The most interesting aspect of this earthquake was not only its location--earthquakes on the East Coast of the United States are far less common than they are along the West Coast--but how people hundreds of miles from the epicenter could readily feel the quake. New York City residents could clearly feel the tremors, 316 miles away from the epicenter. The quake could even be felt in parts of Canada.
So, why is it that a fairly moderate earthquake that's incapable of causing significant amounts of serious damage was felt from such a distance away? While some websites have pinpointed perhaps one reason why the Virginia quakes could travel so far, there are actually a few factors at play that could explain why earthquakes of varying magnitudes can go the distance. First, let’s take a look at some earthquake basics.
As you probably already know, earthquakes are caused by a sudden release of energy from tectonic plates that make up the Earth’s Crust. These plates are constantly shifting as part of continental drift, and the boundaries between them consist of a series of fault lines.
Not all faults (or portions of faults) can cause earthquakes--some exhibit aseismic creep, where the land masses on both sides of the fault slowly slip by each other without causing a quake. But if the two plates can't slip by each other, stress builds up along a fault, and it can result in an earthquake when that stress is relieved.
To match the energy of a 5.8 earthquake, you would need between 6000 and 7000 tons o fTNT--imagine the amount of destruction that amount of TNT could do in a confined space.
Although quakes are very common overall, they are often too small to notice. The shaking from an earthquake is caused from vibrations called seismic waves; these waves are capable of travelling either across the surface and through the Earth's mantle and core--this is why sometimes earthquakes that happen on one side of the Earth can be picked up by seismographs on the other side of the world.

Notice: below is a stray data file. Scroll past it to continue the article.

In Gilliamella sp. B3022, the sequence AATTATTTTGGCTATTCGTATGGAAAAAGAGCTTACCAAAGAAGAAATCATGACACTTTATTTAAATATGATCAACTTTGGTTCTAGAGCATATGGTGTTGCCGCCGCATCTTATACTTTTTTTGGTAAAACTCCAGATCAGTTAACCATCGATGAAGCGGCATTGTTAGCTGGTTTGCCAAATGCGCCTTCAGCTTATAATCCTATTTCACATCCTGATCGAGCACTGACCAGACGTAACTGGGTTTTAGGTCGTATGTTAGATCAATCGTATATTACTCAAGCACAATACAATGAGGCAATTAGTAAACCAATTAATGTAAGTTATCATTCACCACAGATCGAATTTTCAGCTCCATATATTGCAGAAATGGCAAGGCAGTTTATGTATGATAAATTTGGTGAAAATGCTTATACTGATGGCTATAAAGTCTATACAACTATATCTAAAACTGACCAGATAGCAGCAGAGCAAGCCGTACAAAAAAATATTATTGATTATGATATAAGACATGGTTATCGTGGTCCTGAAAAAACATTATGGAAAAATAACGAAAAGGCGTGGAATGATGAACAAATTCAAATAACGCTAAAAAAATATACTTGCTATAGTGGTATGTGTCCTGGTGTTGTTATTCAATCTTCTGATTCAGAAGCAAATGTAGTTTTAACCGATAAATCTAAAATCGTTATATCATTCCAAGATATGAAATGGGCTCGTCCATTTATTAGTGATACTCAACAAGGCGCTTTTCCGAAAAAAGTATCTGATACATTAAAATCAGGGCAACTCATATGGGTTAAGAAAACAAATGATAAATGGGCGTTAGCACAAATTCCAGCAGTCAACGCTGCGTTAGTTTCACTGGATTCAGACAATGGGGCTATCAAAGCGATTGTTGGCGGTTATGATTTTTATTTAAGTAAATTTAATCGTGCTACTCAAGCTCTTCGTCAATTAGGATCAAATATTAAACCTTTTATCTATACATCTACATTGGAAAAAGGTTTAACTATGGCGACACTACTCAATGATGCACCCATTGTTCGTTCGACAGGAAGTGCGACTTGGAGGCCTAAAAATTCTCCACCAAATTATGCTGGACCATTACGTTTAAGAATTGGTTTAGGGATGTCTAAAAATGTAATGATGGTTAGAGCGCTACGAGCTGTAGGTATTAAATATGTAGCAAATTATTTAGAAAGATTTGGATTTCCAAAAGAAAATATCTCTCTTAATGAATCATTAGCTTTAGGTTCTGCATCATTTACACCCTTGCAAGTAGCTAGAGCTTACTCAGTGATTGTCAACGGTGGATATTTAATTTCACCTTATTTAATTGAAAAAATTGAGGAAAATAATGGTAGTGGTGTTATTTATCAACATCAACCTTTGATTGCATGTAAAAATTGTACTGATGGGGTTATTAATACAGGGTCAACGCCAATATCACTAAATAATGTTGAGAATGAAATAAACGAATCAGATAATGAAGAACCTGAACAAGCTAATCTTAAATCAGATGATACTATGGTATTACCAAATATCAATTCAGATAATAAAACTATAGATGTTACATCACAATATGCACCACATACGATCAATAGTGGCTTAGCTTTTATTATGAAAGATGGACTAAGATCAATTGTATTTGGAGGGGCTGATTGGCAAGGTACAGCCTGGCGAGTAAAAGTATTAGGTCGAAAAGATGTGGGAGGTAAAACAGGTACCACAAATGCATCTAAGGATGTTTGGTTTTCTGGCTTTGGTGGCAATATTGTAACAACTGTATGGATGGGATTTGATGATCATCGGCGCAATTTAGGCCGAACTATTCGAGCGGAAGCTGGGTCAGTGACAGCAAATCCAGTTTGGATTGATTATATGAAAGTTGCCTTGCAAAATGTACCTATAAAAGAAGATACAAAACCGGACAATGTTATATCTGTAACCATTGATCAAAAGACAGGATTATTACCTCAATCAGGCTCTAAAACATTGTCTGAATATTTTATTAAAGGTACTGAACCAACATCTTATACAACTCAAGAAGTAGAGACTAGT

We usually think of faults as being around the edge of tectonic plates--after all, the vast majority of earthquakes occur at these plate boundaries--,but as Tuesday's quake shows, earthquakes can occur in the middle of a tectonic plate. A paper published to UC Berkeley's website gives some more detail on why these interplate quakes occur, but the basic idea is that they may be caused by ancient earthquake faults that spring back to life.
Virginia is part a fault zone
While Virginia is not near a plate boundary like California, there is still a fault area (bear in mind faults are different to fault lines) through the state: the Virginia Seismic Zone. Generally, although the zone is active, its quakes are largely unnoticeable and deep underground, so an earthquake of 5.8 is quite large for Virginia--in fact, it’s the biggest quake to hit the area since 1897.
This zone sits in the middle of the North American plate, and covers about 3000 square miles around the Piedmont Province. A glance at the state may also be a hint that it sits on a seismically active area, as the Appalachian Mountains pass right through it, and the Virginia Seismic Zone could link to various other nearby faults. Holly Ferrie, a Geology student at the Open University, explains how the waves in Virginia probably moved:
“The fault [the quake] happened along led up to the location of Mineral, Virginia, which was [where] the first and strongest... seismic waves were felt.
“Although [seismic] waves can travel through the earth internally, they most commonly fan out to nearby locations, and energy decreases the further away it gets, unless a fault connects certain locations.”